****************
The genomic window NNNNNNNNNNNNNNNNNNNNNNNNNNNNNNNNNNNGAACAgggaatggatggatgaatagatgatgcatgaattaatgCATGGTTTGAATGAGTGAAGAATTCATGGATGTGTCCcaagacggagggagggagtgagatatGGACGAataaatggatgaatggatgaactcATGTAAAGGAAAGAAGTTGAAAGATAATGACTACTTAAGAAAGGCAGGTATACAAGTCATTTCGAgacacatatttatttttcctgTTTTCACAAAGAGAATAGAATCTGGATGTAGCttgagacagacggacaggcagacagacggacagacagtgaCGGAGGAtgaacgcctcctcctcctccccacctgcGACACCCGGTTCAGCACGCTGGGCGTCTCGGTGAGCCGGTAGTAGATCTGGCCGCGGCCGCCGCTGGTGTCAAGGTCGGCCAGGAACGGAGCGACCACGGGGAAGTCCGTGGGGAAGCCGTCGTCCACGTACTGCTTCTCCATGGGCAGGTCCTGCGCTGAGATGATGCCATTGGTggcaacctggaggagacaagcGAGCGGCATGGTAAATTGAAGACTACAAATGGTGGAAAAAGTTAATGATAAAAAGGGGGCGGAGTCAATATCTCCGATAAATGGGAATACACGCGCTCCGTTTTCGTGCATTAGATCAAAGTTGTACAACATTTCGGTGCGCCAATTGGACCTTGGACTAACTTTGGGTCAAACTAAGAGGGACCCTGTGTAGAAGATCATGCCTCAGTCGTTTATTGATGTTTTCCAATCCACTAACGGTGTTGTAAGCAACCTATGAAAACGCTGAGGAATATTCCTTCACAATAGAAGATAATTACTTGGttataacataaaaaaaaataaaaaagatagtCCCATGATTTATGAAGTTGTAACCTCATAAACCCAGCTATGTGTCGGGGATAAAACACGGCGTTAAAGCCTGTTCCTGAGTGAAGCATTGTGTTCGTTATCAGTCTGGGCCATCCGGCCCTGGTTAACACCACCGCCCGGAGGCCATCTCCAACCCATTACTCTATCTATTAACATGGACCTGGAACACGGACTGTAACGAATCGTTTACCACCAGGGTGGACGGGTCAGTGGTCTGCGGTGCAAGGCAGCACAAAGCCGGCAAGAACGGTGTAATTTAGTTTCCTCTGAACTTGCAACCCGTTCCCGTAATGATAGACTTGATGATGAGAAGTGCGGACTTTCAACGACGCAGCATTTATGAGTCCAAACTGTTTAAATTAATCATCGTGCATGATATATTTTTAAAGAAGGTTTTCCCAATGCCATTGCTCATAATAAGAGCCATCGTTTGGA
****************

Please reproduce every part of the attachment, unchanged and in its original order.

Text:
The genomic window NNNNNNNNNNNNNNNNNNNNNNNNNNNNNNNNNNNGAACAgggaatggatggatgaatagatgatgcatgaattaatgCATGGTTTGAATGAGTGAAGAATTCATGGATGTGTCCcaagacggagggagggagtgagatatGGACGAataaatggatgaatggatgaactcATGTAAAGGAAAGAAGTTGAAAGATAATGACTACTTAAGAAAGGCAGGTATACAAGTCATTTCGAgacacatatttatttttcctgTTTTCACAAAGAGAATAGAATCTGGATGTAGCttgagacagacggacaggcagacagacggacagacagtgaCGGAGGAtgaacgcctcctcctcctccccacctgcGACACCCGGTTCAGCACGCTGGGCGTCTCGGTGAGCCGGTAGTAGATCTGGCCGCGGCCGCCGCTGGTGTCAAGGTCGGCCAGGAACGGAGCGACCACGGGGAAGTCCGTGGGGAAGCCGTCGTCCACGTACTGCTTCTCCATGGGCAGGTCCTGCGCTGAGATGATGCCATTGGTggcaacctggaggagacaagcGAGCGGCATGGTAAATTGAAGACTACAAATGGTGGAAAAAGTTAATGATAAAAAGGGGGCGGAGTCAATATCTCCGATAAATGGGAATACACGCGCTCCGTTTTCGTGCATTAGATCAAAGTTGTACAACATTTCGGTGCGCCAATTGGACCTTGGACTAACTTTGGGTCAAACTAAGAGGGACCCTGTGTAGAAGATCATGCCTCAGTCGTTTATTGATGTTTTCCAATCCACTAACGGTGTTGTAAGCAACCTATGAAAACGCTGAGGAATATTCCTTCACAATAGAAGATAATTACTTGGttataacataaaaaaaaataaaaaagatagtCCCATGATTTATGAAGTTGTAACCTCATAAACCCAGCTATGTGTCGGGGATAAAACACGGCGTTAAAGCCTGTTCCTGAGTGAAGCATTGTGTTCGTTATCAGTCTGGGCCATCCGGCCCTGGTTAACACCACCGCCCGGAGGCCATCTCCAACCCATTACTCTATCTATTAACATGGACCTGGAACACGGACTGTAACGAATCGTTTACCACCAGGGTGGACGGGTCAGTGGTCTGCGGTGCAAGGCAGCACAAAGCCGGCAAGAACGGTGTAATTTAGTTTCCTCTGAACTTGCAACCCGTTCCCGTAATGATAGACTTGATGATGAGAAGTGCGGACTTTCAACGACGCAGCATTTATGAGTCCAAACTGTTTAAATTAATCATCGTGCATGATATATTTTTAAAGAAGGTTTTCCCAATGCCATTGCTCATAATAAGAGCCATCGTTTGGA